October 16, 2015
You tried heating up last night's leftovers in the microwave, but the microwave tripped the dang breaker. Again.
We imagine that’s getting annoying, and you’d like to fix it, yeah?
The cause is one of two issues:
Let’s explore each of these issues and the solutions to each, shall we?
An electrical overload is when there’s too much electrical current flowing through a wired circuit.
For example, let’s say you have a circuit rated for 20 amps (amps being a measurement of electrical current). If 30 amps runs through the 20-amp circuit, the breaker will detect that there’s too much electrical current and trip to prevent an electrical fire.
For your case, you may have been running too many electrical appliances on the circuit at the same time; the microwave was just the catalyst for pushing the circuit over the limit. Microwaves can use about 12 amps, so running it alongside any other appliance can easily trip a 15-20 amp breaker.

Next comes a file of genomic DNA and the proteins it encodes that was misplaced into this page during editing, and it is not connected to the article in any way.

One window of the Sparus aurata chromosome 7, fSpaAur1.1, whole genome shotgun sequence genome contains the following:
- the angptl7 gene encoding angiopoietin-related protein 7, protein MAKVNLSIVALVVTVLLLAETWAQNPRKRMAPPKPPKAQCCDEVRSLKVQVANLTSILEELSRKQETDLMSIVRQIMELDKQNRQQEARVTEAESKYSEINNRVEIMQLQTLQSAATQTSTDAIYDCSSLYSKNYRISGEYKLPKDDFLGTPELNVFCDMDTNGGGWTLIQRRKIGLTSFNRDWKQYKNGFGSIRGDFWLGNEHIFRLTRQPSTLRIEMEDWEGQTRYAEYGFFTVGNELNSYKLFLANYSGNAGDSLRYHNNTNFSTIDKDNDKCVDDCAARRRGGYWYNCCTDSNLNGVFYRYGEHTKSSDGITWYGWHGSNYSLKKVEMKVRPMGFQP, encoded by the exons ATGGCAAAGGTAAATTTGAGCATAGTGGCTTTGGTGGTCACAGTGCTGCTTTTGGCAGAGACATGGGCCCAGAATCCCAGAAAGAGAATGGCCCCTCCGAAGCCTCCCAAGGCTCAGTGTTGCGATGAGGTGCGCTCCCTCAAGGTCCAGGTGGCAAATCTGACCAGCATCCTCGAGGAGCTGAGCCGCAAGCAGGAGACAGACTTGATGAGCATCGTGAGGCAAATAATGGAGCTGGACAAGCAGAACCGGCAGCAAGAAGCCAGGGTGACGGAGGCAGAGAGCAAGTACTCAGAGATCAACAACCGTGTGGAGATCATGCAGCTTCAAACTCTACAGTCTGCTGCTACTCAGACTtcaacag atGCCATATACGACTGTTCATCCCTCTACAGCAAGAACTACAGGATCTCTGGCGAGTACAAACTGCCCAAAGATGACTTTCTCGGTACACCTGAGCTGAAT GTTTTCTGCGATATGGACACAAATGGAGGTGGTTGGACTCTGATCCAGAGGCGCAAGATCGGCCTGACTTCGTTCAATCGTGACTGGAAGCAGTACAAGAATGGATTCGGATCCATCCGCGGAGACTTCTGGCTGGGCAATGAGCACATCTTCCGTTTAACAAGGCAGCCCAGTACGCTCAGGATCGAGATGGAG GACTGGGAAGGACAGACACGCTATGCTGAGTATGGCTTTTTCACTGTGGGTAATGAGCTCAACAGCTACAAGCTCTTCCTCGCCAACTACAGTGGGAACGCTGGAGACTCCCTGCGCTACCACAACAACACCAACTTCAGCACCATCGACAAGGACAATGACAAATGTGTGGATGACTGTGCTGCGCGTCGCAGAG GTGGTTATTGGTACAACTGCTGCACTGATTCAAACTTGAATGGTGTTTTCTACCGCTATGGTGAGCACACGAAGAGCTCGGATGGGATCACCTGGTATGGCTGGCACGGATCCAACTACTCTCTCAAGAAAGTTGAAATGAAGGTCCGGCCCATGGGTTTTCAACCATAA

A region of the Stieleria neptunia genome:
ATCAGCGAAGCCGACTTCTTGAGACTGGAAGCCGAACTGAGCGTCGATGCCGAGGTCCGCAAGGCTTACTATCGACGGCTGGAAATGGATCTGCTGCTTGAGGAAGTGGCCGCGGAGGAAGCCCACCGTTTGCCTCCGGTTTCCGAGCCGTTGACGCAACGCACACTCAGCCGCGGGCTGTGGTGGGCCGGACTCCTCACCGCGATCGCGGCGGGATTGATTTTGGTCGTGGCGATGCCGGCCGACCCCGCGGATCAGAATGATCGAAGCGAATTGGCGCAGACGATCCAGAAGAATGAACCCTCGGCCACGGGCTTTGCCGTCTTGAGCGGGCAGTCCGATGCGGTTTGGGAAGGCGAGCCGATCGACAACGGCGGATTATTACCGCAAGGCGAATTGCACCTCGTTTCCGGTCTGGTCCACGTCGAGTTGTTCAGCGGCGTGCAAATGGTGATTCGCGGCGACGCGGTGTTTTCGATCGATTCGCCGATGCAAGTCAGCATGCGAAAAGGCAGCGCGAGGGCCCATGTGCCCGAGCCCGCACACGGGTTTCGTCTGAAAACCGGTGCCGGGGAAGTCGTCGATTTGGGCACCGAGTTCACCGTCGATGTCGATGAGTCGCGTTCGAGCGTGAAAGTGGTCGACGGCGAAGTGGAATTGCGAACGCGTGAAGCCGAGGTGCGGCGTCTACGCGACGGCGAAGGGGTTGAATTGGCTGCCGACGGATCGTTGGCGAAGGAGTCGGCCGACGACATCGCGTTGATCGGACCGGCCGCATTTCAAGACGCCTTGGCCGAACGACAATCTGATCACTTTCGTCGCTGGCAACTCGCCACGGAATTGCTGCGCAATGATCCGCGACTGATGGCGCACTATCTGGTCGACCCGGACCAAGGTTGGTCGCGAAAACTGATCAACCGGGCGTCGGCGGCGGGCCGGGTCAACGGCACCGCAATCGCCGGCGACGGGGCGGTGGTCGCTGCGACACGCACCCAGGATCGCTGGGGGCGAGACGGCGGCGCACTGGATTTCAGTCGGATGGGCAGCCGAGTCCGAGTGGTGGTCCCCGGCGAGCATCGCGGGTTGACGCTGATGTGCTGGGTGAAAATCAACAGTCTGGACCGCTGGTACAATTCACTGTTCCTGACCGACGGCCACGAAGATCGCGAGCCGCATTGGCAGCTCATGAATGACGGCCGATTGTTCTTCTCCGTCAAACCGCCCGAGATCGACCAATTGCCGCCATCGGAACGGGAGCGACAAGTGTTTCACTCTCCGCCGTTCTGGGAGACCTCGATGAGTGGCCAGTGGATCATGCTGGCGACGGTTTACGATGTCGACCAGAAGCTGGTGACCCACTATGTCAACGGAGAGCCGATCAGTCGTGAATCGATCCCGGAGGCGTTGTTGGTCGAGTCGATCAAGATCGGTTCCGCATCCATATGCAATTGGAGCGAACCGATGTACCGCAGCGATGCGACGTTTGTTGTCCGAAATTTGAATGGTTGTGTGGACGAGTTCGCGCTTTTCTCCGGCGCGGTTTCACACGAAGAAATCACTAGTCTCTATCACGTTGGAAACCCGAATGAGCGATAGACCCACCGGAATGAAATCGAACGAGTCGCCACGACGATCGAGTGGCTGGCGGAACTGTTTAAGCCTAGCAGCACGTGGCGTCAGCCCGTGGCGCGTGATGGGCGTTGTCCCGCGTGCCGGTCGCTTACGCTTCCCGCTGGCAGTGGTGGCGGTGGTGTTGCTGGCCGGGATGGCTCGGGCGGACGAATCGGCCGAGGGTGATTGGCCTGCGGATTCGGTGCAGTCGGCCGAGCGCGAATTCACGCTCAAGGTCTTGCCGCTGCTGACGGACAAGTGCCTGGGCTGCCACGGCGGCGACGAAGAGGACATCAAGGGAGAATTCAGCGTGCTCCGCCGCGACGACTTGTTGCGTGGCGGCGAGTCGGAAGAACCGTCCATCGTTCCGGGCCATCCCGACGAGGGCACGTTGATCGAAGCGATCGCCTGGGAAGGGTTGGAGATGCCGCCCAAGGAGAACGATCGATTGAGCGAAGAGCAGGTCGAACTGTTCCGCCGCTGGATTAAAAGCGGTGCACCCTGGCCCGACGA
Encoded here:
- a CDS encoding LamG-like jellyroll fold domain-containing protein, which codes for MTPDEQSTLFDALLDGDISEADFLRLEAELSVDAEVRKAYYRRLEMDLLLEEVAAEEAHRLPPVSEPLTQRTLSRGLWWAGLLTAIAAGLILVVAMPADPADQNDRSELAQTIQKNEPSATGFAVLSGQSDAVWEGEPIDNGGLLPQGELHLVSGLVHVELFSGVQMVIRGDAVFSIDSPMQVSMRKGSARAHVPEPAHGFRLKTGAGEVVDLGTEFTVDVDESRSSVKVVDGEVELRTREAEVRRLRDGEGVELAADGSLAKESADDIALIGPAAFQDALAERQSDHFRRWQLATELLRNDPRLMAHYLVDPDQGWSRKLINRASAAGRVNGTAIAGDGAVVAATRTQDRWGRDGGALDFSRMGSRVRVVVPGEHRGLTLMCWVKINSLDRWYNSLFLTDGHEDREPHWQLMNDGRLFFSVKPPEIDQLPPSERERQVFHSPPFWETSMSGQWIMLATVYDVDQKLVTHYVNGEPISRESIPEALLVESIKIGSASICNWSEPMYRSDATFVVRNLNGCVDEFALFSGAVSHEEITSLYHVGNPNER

You can tell if the microwave is sharing the circuit with other appliances if the breaker that tripped does not specifically say “microwave” next to it.
Solution: Get an electrician to run a dedicated 20-amp circuit for the microwave.
Note: If you already have a dedicated circuit for the microwave, the microwave itself could be the issue and may need repairing or replacing.
Circuit breakers, like all things in the universe, break down eventually. And when breakers wear out, they tend to trip easily.
Solution: Get an electrician to replace the circuit breaker.
Hope that helps!
Got further questions? Ask our Sarasota, Florida electricians for free advice.
Energy Today is an electrical contractor that provides award-winning electrical service to Sarasota, Florida and the surrounding areas like Bradenton, Tampa, and Port Charlotte. If you have any questions, talk to one of our experts for help.
Posted in: Troubleshooting